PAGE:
Awesome....congrats to you Brad!

We are 12th cousins through the Nason Martin and Tuttle parentages.

7 Answers

+11 votes
Congratulations, Brad. An interesting interview and a great biography.

Thanks for all your work on WikiTree.
by Dieter Lewerenz G2G6 Pilot (478k points)
+10 votes
Congratulations on working with wikitree.
by David Hughey G2G Astronaut (1.4m points)
+9 votes

Hi, cousin Brad. I enjoyed reading your interview. smiley

I was interested to see that you have a brickwall named Goodell/Goodale.  As if you and I didnt already have plenty of cousin connections (we are 7th cousins, and also 3x 9th cousins, 1x half-9th cousins, 3x 9th cousins once removed, etc.), I think it likely that your Goodell ancestor is related to my Goodell/Goodale ancestral line.

I suggest that you create some profiles (even if they have to be unconnected) for folks like John Goodell, his wife, Sally Webster and John Worthington Goodell, who you mention in the profile for Sally Goodell but have not profiled yet. The existence of a profile might support collaboration toward finding your ancestors. wink

by Ellen Smith G2G Astronaut (1.2m points)
+5 votes
Congrats, cousin! And thanks for all the fine work you're doing on PGM - it's really appreciated.
by Bobbie Hall G2G6 Pilot (180k points)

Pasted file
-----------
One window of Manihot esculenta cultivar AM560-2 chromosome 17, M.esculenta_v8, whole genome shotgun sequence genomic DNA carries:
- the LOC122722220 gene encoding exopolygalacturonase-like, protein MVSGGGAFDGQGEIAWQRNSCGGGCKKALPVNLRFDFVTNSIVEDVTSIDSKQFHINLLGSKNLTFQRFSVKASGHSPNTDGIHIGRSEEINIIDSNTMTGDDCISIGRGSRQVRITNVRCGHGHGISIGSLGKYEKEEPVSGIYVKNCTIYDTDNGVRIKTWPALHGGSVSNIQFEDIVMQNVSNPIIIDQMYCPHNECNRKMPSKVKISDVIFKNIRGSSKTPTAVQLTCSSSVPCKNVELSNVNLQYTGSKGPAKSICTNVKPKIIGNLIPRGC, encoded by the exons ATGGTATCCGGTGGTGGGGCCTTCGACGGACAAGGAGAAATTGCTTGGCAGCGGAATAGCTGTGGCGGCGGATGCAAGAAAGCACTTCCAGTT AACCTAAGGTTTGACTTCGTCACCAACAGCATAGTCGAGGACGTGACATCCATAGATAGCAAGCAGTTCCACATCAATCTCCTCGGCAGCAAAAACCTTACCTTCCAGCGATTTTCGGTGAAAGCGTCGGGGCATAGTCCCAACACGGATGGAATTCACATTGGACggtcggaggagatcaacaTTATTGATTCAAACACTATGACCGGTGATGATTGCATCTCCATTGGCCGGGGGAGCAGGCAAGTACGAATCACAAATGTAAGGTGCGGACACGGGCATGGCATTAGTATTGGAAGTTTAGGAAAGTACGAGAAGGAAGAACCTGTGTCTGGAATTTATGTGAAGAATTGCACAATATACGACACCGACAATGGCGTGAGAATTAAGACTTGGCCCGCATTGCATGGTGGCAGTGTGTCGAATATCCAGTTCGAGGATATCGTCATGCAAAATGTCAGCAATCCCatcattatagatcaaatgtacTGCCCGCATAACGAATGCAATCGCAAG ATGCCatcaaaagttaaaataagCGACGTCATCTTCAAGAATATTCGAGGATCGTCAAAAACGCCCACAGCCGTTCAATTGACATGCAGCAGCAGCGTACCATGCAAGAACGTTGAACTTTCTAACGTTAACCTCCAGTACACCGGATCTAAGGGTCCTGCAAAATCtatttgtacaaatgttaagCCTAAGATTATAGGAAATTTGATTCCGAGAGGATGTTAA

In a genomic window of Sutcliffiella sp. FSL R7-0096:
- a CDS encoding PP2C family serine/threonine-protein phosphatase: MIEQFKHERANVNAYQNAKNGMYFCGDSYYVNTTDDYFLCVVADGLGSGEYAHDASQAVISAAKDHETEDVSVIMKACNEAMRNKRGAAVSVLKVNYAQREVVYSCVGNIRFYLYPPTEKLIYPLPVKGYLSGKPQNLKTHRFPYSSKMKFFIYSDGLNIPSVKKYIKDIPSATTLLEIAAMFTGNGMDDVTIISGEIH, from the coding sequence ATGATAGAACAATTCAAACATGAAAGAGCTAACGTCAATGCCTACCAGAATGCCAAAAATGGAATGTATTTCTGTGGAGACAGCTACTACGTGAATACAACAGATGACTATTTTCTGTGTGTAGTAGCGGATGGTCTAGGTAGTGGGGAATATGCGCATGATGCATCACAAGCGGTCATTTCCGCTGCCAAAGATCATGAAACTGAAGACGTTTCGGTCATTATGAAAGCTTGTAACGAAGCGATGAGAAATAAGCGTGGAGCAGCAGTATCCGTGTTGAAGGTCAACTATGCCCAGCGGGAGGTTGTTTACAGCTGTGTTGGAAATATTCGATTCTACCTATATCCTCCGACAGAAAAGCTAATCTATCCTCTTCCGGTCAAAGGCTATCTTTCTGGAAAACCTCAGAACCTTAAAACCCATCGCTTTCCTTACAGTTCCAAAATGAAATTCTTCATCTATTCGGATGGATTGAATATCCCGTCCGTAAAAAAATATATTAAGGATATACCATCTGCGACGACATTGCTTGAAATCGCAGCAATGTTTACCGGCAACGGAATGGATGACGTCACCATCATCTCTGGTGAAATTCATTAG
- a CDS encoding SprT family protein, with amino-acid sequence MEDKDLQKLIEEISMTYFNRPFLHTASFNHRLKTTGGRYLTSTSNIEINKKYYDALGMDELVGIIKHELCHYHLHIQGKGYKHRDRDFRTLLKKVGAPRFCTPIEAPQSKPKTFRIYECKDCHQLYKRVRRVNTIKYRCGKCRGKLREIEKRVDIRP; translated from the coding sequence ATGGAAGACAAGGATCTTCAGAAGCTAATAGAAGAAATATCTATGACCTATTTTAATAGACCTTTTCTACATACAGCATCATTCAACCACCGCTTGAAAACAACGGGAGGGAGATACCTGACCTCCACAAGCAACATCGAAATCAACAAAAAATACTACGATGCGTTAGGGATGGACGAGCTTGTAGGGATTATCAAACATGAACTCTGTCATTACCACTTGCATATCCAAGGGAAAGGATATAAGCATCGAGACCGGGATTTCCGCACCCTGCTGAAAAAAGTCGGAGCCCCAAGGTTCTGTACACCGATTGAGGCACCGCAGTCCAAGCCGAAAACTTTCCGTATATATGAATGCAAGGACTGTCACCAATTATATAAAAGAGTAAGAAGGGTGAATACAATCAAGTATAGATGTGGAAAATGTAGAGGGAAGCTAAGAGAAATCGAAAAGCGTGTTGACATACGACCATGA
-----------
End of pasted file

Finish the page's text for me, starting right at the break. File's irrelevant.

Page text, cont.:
+5 votes
Hey cousin! Great to meet you and thanks for all that you do for the tree.

We're all related!

You and I are 7C2R (via William Hall-696), which makes us both related to Chris Whitten.
by Kay Knight G2G6 Pilot (382k points)
+2 votes

Congratulations Brad!

It appears we’re 10th cousins once removed and share Richard Kimball I (abt. 1595 - 1675) as a common ancestor.

Thank you for all you do smiley

Great interview !

by Andrew Simpier G2G6 Pilot (152k points)
+2 votes
I enjoyed reading your article, Brad, and getting to know you better.  Did you know we're 10th cousins through my namesake ancestor George Aldrich?  yippee!

I am personally so pleased with the work you are doing with PGM profiles, Brad.  Your insight and research abilities are invaluable to all of us.  Especially I appreciate how you "stepped up" to help with the unmerged matches.  Thank you.

Also, you're the perfect person, in my opinion, to help new PGMers acclimate to the project.  Your knowledge in combination with your wit helps people to relax and learn.  Many, many thanks.
by Cheryl Skordahl G2G6 Pilot (220k points)